I sat there in the audience at the National Speakers Association Convention and prepared to watch my friend, Mike Rayburn, CSP, CPAE, give his speech. He was about to perform his brand new keynote that he had been working on for over eleven months, some 1,100 hours. His preparation was intense. I can honestly say that I don’t personally know of anyone who had prepared as much as Mike had for that one speech.
Mike is an amazing guitarist, and his subject for this presentation was “Being a Virtuoso.” I was blown away. It was one of the best keynote speeches I’ve ever seen. Period. Though I may be biased, it would be hard to be in his audience and not be awestruck. I also believe that part of the value of a keynote speech is the mindset that each audience member brings to the speech. As audience members, are we open to learning a new perspective, or are we out to prove that we already know enough?
Your first question might be, “What is a speaking virtuoso?” Well, let’s start with definition.
Collins English Dictionary defines Virtuoso as a person who has a masterly or dazzling skill or technique in any field of activity.
This does not mean that you have to be literally the best. I believe that after we reach a high level of professionalism, we then differentiate on our strengths and style. Mastery or a dazzling skill also implies passion and a mindset of striving to be even better. It has been said that school is never out for the pro, but mastery is a constant state of mind.
What made Mike’s speech so amazing? I think it was a blend of decades of experience and the perfect example of his message. He wasn’t just talking; he was also showing. Mike has had an aversion to PowerPoint slides. I don’t think he’s ever used them, which is quite unique these days for keynote speakers. He is not a fan of using technology in his presentation, period. He said that part of being a virtuoso means embracing what we don’t like. Forcing yourself into what scares you. So, he skipped over PowerPoint and did something amazing. Mike used a hologram of himself.
He actually played a song while dueling with his own hologram. Mike played alongside Mike. It was an amazing sight and experience. What a perfect example of literally pushing yourself beyond what you have ever done before. The expense, the time, and the preparation all paid off. 1,100 hours for a thirty-minute keynote. Huge bonus: Mike will now forever be at a higher level in all he does. That is what virtuosos do.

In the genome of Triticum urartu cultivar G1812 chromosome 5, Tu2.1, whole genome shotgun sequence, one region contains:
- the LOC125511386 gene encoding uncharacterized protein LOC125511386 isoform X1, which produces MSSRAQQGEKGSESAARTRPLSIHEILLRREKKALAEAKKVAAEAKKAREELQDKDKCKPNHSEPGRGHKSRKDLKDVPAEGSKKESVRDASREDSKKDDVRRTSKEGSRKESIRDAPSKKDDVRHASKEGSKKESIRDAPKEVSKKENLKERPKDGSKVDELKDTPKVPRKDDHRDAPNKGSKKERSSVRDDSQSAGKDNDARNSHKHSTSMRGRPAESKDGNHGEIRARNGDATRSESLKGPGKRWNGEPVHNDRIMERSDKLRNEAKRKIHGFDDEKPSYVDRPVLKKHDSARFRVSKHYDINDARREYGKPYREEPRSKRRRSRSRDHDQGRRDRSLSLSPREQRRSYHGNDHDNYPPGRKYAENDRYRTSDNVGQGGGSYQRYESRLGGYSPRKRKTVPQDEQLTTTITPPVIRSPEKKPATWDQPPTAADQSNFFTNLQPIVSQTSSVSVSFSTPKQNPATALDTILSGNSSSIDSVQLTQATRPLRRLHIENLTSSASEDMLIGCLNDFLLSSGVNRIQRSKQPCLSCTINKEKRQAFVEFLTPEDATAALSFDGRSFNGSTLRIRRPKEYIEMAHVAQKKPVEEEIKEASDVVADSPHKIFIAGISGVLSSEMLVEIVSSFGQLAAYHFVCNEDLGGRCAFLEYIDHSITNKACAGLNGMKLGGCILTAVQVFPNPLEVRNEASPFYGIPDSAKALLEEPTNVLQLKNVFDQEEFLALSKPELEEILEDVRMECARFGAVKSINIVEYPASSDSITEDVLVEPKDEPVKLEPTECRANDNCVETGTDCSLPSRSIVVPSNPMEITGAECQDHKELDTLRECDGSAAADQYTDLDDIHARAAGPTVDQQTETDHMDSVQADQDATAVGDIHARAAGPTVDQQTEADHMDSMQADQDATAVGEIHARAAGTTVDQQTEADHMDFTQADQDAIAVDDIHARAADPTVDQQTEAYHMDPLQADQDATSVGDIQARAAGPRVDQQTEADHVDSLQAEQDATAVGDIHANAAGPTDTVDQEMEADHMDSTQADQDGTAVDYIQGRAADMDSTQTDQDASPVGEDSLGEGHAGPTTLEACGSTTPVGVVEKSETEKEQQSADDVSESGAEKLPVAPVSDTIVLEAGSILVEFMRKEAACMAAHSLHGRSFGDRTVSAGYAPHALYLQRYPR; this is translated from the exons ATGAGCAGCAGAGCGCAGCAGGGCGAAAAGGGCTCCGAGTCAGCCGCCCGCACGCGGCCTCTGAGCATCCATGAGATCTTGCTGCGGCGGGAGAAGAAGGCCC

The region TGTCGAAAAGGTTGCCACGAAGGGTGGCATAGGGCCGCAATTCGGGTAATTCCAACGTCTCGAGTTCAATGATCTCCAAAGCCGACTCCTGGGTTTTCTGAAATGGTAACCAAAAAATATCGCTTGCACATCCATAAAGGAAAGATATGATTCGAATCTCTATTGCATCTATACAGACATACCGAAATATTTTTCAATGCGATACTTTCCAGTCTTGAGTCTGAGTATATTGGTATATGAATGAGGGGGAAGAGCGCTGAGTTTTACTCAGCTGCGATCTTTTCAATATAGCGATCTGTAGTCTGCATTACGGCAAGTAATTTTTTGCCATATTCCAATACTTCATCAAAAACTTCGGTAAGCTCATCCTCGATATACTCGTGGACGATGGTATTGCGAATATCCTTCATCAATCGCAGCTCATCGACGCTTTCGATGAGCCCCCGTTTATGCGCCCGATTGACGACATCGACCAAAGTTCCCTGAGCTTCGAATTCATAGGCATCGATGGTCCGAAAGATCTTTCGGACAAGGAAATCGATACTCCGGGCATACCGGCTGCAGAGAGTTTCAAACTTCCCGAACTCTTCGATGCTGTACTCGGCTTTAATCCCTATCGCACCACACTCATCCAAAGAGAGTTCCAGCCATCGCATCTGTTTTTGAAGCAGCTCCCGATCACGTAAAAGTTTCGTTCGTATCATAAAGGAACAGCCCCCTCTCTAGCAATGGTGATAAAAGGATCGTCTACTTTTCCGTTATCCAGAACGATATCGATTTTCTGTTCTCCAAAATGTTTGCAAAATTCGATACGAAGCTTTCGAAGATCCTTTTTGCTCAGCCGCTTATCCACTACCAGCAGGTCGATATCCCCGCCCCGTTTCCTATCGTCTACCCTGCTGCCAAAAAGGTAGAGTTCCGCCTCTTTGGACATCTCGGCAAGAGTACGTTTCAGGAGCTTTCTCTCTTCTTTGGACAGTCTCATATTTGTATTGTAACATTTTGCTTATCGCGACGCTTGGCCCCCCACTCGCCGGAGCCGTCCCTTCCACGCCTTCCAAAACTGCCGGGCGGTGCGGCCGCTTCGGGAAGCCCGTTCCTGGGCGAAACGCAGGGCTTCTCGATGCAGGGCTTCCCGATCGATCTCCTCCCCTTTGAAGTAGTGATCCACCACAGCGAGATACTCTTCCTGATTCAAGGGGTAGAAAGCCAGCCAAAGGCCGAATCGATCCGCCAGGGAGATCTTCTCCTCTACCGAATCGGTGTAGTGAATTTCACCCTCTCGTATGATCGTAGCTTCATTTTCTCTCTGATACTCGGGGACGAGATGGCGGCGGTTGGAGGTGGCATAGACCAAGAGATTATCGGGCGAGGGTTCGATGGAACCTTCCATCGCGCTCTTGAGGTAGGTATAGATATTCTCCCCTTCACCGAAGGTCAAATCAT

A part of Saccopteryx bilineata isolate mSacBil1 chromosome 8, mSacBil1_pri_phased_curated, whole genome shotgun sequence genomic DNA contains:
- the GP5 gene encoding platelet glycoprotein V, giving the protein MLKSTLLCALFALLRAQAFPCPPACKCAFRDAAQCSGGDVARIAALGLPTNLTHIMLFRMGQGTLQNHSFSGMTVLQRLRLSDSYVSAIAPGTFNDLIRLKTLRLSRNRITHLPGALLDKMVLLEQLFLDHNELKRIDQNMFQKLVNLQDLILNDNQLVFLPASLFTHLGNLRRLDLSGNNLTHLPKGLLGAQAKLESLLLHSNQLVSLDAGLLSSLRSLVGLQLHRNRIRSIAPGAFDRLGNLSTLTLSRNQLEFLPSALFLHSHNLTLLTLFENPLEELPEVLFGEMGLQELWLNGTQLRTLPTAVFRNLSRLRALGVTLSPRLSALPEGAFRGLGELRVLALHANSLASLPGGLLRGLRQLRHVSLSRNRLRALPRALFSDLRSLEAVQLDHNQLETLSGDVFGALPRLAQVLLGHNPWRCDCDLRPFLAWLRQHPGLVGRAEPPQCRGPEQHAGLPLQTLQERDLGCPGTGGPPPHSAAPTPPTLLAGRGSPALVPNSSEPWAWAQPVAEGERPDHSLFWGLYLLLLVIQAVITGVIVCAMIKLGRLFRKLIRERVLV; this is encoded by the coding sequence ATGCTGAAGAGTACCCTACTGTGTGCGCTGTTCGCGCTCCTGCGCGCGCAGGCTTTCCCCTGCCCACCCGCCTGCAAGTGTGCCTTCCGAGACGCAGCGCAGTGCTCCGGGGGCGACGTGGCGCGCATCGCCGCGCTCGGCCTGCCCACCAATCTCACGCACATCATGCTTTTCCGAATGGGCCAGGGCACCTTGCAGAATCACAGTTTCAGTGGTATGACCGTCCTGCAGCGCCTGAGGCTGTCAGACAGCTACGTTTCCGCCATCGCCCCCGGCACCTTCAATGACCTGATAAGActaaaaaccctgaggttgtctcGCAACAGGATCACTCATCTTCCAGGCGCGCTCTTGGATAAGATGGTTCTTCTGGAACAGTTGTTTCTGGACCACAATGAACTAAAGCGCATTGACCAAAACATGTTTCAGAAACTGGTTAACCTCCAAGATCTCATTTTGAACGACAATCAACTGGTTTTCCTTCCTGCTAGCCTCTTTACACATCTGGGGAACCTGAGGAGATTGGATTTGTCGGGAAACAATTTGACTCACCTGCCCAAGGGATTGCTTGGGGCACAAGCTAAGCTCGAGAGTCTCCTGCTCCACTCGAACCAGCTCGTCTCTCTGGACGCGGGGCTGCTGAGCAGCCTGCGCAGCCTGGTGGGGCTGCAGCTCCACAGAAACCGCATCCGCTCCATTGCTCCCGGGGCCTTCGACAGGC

Naysayers might have considered it a high-tech show technique. If you look deeper, the fact is that it reinforced his message on many levels. That is what a keynote should do. That also is being a virtuoso. He lived his message. Do you?
Where did Mike’s mindset come from? One line that he said still rings in my head. Though he started his musical career in college playing at bars, he kept striving for mastery. He had many mentors and gurus from whom he learned along the way. He was involved in many mastermind groups that kept Mike pushing Mike. The line he said during this performance that still sticks in my head:
Wow. That, in my mind, is the essence of being a virtuoso. Mike literally wrote music he could not play alone, and then he found a way to play it. What a great example of pushing yourself. You and I can apply this not only to our presenting, but also to all areas of our life. How could you apply this idea to your personal relationships, your finances, and even parenting? I know I have had times when I have been a virtuoso and other times when I have coasted. What matters is how you define a virtuoso and your commitment to being one. Will you write music you can’t play and then find a way to play it?
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